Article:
And, oh, how easily do we see the speck in the eye of the other. How quickly we point out the negative in someone else. And how easy it is for us to demand that those who make mistakes be brought to justice. Which usually means, we hope they be punished.

Today’s gospel is a reflection on our human tendency to judge quickly and to demand some sort of reprimand for the wrong we see. A sewer went out to sew the good seed, says Jesus in his parable, but then an enemy came and sowed weeds in that same field. The servants soon realize that something’s growing that shouldn’t be growing there, and ask their master if they should rip the weeds out. They are ready, they are eager. Away with the useless weeds!

And can’t we all relate to that feeling?  We see all the bad that is happening in this world, we see downright evil, we witness injustice and negligence and callousness against the poor and vulnerable in this world. Watching the world news, I have some very strong feelings about certain world leaders and how blatantly they abuse their power. Do I wish they were robbed of their power and put in their place? Oh, absolutely! Rip them out, Lord!

Most of us, unless God has given us extremely forgiving hearts, are quick to come up with a list of folks about whom we think that they deserve justice, punishment, or at least a slap on the hand. That there are those who deserve to be ripped out. Often our judgment of people then is projected onto God, who, on the last day, certainly must punish all the evil that has gone unpunished here on earth. But here on earth, we already show our disdain against all those whom we deem unworthy of God’s grace. We can’t wait.

No, says the master. No. Don’t rip out the weeds. Don’t be carried away by your judgment of others. Everything that is evil is intertwined with the good. In fact, as wheat and weeds first grow together, they are most likely undistinguishable. Many young shoots look the same. By trying to eradicate evil, we necessarily would also damage that, which is good. Leave the judgment to God. God is just. What we may perceive as just is always influenced by our personal story, background and beliefs, but does not necessarily constitute justice.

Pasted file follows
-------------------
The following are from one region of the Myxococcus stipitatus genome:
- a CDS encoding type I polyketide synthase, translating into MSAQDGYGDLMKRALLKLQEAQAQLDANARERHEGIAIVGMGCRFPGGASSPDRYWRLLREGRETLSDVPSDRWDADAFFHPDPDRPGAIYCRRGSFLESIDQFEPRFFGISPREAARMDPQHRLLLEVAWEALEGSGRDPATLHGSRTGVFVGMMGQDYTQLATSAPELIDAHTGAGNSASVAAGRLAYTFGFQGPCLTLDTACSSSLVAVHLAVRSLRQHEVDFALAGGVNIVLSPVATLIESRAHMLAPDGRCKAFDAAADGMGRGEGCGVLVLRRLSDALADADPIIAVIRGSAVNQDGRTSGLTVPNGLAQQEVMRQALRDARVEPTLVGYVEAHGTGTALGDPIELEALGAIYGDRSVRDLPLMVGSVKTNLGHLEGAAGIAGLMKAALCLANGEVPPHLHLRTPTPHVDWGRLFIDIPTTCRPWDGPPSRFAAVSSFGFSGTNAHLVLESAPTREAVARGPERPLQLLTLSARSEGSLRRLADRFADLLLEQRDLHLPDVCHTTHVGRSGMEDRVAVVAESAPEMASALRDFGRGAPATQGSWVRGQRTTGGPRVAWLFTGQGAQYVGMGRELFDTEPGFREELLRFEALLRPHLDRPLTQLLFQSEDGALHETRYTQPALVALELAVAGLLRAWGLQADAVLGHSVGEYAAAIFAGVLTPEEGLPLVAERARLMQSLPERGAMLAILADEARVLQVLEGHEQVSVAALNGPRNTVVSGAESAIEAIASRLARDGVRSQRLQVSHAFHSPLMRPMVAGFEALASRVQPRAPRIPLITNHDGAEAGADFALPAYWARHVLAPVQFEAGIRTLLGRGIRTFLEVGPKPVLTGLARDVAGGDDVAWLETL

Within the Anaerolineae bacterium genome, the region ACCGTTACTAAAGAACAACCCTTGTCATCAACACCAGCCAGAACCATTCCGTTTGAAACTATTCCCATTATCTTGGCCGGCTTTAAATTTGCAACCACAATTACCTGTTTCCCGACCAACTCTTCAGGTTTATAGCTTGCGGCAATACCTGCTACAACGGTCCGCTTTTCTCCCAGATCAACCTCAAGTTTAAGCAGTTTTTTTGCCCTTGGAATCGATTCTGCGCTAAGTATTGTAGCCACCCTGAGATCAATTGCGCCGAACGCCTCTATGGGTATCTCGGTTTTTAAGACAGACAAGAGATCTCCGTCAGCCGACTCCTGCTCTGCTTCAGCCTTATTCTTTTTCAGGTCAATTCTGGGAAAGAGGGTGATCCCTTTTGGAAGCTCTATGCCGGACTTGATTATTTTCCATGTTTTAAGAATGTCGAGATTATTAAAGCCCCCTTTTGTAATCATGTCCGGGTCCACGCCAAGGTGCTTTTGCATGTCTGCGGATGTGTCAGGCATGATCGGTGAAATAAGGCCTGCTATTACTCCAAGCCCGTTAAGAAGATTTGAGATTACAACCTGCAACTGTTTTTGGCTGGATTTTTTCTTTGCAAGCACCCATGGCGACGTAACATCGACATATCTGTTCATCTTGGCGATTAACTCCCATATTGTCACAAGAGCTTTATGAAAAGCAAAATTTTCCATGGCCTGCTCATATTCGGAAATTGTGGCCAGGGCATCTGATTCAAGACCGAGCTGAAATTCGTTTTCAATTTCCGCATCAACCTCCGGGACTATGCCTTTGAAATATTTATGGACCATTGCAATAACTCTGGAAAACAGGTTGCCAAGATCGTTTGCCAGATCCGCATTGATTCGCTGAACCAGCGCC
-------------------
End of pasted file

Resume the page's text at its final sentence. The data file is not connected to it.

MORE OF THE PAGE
And what is God’s justice? As different Christians, and you probably get quite different answers. Ask a Southern Baptist, and you get a fire and brimstone sermon. Ask a Lutheran, and surely you hear the words ‘grace’ and ‘forgiveness’. After all, this was Martin Luther’s great struggle for the better part of his life: how do I get a gracious God? What do I, this sinful and selfish creature, have to do to appease God? How can I be saved from utter destruction and God’s wrath?

As Luther, to his great surprise, discovered after long years of fear and loathing: it’s grace. God knows we are not perfect. God knows the good and the bad, the fruitful and the useless, are often intertwined in our hearts. We are all sinners with great potential. We are all saints tempted and overcome by selfish impulses. We know that, and that’s why we pray, every Sunday, ‘and forgive us our sins’. Weirdly God’s justice consists of mercy for those who repent, for those, who are aware of their shortcomings, of those who know they are not what God envisions them to be. And God’s judgment is displayed on the cross, for all the world to see.

‘And forgive us our sins as we forgive those who sin against us.’ If we accept God’s grace and forgiveness, who are we to deny them to someone else?

‘Lord, do you want us to go and gather the weeds, rip them out?’ No. Forgive. Don’t judge quickly. Treat others the way you want to be treated. Strive for the good. Love your neighbor. Acknowledge that you see and experience this world and all that is created through a certain lens – and that this lens may distort that, which God has so lovingly created. And let God be God.